Work on the military base commenced in 1971, with a large airbase with several long range runways constructed, as well as a harbour suitable for large naval vessels. Although classed as a joint UK/US base, in practice it is mainly staffed by the American military, although a British garrison is maintained at all times, and Royal Air Force long range patrol aircraft are deployed there. The United States Air Force used the base during the 1991 Gulf War and the 2001 war in Afghanistan, as well as the 2003 Iraq War.

During the 1980s, the Mauritian Government asserted a claim to sovereignty for the territory, citing the 1965 separation as illegal under international law, despite their apparent agreement at the time. The Seychelles also launched a sovereignty claim on several of the Islands.

The islanders, who now reside in Mauritius and the Seychelles have continually asserted their right to return to Diego Garcia, winning important legal victories in the English High Court of Justice in 2000, 2002 and 2007. These judgements were appealed by the British Government, who subsequently lost the appeals.

On 11 May 2006 the High Court ruled that the Order-in-Council was unlawful, and consequently that the Chagossians were entitled to return to the Chagos Archipelago.[1][2] On 23 May 2007, this was confirmed by the Court of Appeal. The islanders were granted the right to visit Diego Garcia on April 3, 2006 for humanitarian purposes, including the tending of the graves of their ancestors.

Geography Location: archipelago in the Indian Ocean, south of India, about one-half the way from Africa to Indonesia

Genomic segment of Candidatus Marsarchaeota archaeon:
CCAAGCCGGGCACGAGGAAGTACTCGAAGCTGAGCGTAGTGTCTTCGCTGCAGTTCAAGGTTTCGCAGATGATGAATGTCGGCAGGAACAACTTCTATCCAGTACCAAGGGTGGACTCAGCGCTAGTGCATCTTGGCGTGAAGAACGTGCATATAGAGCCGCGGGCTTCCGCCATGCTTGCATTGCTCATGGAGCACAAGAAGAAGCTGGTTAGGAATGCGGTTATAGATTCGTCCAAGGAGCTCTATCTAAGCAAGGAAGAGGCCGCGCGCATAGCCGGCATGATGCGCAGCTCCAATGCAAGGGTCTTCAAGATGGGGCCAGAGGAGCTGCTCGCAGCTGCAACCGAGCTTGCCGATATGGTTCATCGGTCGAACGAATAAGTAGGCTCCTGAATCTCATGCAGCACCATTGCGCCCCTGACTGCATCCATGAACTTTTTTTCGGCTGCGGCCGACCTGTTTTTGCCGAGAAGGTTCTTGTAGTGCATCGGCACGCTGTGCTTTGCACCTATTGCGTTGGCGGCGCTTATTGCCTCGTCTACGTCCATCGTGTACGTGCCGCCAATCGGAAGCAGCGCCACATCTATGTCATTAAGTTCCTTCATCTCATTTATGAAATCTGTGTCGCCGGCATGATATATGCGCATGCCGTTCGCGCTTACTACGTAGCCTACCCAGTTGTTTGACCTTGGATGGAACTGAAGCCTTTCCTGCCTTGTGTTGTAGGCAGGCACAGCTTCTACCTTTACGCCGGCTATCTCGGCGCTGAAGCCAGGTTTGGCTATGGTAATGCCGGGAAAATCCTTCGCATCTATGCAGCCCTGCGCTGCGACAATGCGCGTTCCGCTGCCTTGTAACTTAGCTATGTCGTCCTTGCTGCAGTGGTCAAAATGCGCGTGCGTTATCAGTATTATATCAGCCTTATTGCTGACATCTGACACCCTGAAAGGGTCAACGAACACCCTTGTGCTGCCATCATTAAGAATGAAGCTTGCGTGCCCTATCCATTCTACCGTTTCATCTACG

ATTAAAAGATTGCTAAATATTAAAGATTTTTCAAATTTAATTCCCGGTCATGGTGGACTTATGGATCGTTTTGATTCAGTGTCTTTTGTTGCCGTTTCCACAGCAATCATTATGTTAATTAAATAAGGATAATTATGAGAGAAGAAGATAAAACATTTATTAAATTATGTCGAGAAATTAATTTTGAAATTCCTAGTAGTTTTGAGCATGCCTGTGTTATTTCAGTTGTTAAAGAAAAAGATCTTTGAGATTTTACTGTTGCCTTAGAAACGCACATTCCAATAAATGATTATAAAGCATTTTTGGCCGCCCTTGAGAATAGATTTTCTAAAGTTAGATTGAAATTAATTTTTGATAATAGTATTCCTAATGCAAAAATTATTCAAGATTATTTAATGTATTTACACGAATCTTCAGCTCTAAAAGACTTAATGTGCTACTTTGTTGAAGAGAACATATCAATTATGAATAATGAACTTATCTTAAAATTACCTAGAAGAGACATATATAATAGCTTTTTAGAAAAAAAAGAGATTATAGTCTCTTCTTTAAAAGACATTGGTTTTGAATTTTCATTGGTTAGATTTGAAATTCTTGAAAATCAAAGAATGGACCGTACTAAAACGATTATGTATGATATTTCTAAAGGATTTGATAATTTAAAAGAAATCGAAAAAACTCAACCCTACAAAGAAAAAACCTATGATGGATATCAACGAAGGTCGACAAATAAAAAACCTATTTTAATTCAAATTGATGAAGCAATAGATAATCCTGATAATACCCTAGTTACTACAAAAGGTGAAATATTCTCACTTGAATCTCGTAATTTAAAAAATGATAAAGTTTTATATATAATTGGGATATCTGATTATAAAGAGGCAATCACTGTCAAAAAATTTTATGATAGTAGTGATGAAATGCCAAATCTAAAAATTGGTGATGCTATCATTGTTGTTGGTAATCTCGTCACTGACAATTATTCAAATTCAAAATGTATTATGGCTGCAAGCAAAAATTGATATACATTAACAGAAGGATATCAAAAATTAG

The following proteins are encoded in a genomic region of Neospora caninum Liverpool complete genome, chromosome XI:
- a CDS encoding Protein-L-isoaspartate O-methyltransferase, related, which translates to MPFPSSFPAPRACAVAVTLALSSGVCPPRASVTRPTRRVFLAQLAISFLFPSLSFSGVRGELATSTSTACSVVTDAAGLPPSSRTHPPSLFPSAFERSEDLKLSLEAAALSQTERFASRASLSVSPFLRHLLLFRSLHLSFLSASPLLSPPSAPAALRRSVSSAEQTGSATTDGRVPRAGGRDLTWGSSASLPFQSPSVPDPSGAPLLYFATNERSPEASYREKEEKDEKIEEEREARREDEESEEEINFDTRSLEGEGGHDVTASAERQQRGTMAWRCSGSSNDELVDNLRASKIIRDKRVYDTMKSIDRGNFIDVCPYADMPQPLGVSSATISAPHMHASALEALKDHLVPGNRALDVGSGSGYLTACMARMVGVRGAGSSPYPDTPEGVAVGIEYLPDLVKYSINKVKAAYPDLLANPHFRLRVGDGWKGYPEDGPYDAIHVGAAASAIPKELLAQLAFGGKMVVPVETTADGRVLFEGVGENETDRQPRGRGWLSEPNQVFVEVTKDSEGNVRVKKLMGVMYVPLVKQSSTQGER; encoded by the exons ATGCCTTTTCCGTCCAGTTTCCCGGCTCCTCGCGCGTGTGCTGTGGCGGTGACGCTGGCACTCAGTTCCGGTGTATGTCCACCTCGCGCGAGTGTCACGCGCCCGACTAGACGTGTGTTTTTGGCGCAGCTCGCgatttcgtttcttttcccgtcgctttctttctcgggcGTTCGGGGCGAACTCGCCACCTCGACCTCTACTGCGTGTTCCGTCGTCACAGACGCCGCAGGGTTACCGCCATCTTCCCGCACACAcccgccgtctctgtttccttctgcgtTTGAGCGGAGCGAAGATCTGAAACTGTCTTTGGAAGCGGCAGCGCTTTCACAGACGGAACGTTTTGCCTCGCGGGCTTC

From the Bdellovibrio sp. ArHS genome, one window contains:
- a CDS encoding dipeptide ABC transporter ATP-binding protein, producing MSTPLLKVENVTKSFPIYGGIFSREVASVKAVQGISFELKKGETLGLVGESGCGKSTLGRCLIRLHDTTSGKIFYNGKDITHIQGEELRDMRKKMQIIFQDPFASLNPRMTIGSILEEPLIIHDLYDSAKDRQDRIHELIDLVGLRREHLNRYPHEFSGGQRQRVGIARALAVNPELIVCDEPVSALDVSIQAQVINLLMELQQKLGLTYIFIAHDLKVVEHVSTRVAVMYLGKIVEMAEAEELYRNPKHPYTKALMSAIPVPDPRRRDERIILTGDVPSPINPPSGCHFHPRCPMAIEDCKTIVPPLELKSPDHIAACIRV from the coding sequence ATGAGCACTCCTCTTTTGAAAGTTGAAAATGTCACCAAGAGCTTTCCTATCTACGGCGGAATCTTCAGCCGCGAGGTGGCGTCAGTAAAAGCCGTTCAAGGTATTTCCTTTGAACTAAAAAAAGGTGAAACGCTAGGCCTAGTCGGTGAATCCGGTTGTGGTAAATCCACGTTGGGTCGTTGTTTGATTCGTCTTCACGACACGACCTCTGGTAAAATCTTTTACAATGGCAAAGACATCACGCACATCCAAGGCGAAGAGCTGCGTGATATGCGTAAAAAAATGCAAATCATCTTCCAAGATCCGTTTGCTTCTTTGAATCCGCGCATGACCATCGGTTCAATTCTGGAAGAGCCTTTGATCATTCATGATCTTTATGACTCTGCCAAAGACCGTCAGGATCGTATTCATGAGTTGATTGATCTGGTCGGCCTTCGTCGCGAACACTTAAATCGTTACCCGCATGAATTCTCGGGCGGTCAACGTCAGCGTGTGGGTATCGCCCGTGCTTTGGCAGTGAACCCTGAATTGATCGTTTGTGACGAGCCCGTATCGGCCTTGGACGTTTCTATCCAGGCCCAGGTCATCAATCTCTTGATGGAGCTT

Geographic coordinates: 6 00 S, 71 30 E; note - Diego Garcia 7 20 S, 72 25 E
Map references: Political Map of the World
Area: total: 54,400 sq km
land: 60 sq km; Diego Garcia 44 sq km
water: 54,340 sq km
note: includes the entire Chagos Archipelago of 55 islands
Area - comparative: land area is about 0.3 times the size of Washington, DC
Land boundaries: 0 km
Coastline: 698 km
Maritime claims: territorial sea: 3 nm
exclusive fishing zone: 200 nm
Climate: tropical marine; hot, humid, moderated by trade winds
Terrain: flat and low (most areas do not exceed two meters in elevation)
Elevation extremes: lowest point: Indian Ocean 0 m
highest point: unnamed location on Diego Garcia 15 m
Natural resources: coconuts, fish, sugarcane
Land use: arable land: 0%
permanent crops: 0%
other: 100% (2005)
Irrigated land: 0 sq km
Natural hazards: NA
Environment - current issues: NA
Geography - note: archipelago of 55 islands; Diego Garcia, largest and southernmost island, occupies strategic location in central Indian Ocean; island is site of joint US-UK military facility
Politics

As this is a territory of the United Kingdom, the head of state is Queen Elizabeth II. There is no Governor appointed to represent the Queen on the territory, as there are no native inhabitants. The head of government is the Commissioner, currently Leigh Turner (since July 2006, replacing Tony Crombie) and Administrator Tony Humphries (since February 2005, replacing Charles A. Hamilton), all of whom reside in the UK. The Commissioner's representative in the Territory is the officer commanding the detachment of British forces.